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Jellybean

by Miranda Mariana Maloy about a month ago in body · updated 24 days ago

A journey towards self love

“I’ll start my diet on Monday” “I’ll lose the weight next year, I promise” “Once I lose this weight my life will be so much better”. I tell myself these small platitudes and for the briefest of moments, I truly believe them. I think I want to believe them because we’re so conditioned to believe that our worth is tied to our outward beauty.

Ever since I could remember, I’ve been a “bigger” girl. I grew up in a family that put an emphasis on food and how it brought people together. The first time I really became conscientious of my body was in elementary school at a camping trip. All my friends were swimming in the pool and suddenly I became acutely aware that my body looked a little different. Growing up as one of the only people of color in a small suburban town, I was always aware that my skin was several shades darker than everyone else, but now I noticed the other things too. My legs were bigger. My stomach was rounder. My arms were hairier. My cheeks were fuller. My abuelo had always lovingly called me “Jellybean” because I was his little round bundle of sugar, but instead of thinking my roundness was sweet – it began to disgust me. That summer, my childhood naivete died.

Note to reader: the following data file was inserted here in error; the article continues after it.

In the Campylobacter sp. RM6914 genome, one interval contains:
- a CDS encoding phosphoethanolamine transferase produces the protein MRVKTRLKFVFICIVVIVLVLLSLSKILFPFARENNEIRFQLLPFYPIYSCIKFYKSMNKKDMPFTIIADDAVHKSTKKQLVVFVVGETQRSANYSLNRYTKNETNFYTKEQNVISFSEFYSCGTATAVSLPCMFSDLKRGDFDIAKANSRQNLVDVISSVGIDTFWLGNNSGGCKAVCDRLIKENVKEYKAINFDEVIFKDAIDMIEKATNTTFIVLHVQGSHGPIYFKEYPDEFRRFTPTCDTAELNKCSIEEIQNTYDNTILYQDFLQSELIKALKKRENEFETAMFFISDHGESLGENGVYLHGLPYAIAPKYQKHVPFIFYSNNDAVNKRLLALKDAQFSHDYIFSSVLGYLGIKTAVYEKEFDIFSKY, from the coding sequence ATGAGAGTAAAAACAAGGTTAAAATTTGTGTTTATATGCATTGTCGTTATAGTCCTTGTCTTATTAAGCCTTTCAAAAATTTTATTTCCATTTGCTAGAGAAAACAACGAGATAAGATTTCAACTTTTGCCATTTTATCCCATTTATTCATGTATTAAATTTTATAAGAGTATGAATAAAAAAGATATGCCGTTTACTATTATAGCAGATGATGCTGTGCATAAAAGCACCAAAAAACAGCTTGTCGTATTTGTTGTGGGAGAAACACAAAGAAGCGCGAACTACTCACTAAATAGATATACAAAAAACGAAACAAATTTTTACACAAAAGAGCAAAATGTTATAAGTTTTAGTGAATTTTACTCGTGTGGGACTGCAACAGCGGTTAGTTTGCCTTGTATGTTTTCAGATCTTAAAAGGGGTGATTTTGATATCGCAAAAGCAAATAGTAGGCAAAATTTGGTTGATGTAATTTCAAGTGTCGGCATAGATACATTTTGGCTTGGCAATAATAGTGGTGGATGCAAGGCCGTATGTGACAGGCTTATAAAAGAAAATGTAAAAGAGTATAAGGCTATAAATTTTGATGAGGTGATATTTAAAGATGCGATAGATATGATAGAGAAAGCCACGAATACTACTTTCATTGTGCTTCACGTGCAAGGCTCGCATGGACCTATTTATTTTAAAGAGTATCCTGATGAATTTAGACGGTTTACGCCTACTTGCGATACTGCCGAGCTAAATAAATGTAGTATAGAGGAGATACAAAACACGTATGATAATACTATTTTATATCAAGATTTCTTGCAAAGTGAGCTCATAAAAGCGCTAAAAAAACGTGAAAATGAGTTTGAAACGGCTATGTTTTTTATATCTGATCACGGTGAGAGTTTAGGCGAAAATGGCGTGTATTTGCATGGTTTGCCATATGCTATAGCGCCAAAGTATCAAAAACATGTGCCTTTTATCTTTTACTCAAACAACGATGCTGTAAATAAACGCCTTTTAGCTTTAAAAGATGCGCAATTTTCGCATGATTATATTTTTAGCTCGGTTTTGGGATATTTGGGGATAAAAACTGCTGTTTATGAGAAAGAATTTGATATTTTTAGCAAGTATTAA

The first diet I started was in 7th grade. I switched to vegetarianism and started playing basketball because I wanted to reinvent myself. The pounds began to melt away and I felt powerful in my newly defined adolescence. When my face started to slim out, rather than be excited for me, my family was aghast. “Are you sure you’re not hungry?” “You’re getting too skinny.” “Mija, please eat something”. Soon, I gave up trying to lose weight and fell back into my old habits. I balanced the delicate precipice between full blown binge eating and restricting my food intake.

This was the eternal struggle – I was always too big or too small, I ate too much or too little, I was never perfect exactly as I was. Thus, began the now 30-year battle with identity tied to my weight. I make sure to perfectly curate the images of me that I post on social media – the best filters, the best angles, the most realistic looking lighting so It’s passable as me. Longer lashes. Longer nails. Blue contacts to cover up my deep brown eyes – my mother’s eyes. I always have to be prettier, have to be sexier, have to be more. Sometimes, I still feel like respect comes from my outward appearance, rather than what's inside.

Every time I stand in front of the mirror, I am the 8-year-old girl swimming hearing “you look big in that suit”. I am the 13 year-old-girl scrolling through social media chopping all my hair off or bleaching it to oblivion, just to look like everyone else. I am the 17 year-old-teenager being told “you’re really funny…” or “you have a great personality, but you’re not really my type”. I am the 30-year-old woman looking at my husband, the love of my life, and not believing it when he utters “you are the most gorgeous woman in the world”. Even typing this is bringing me to tears again.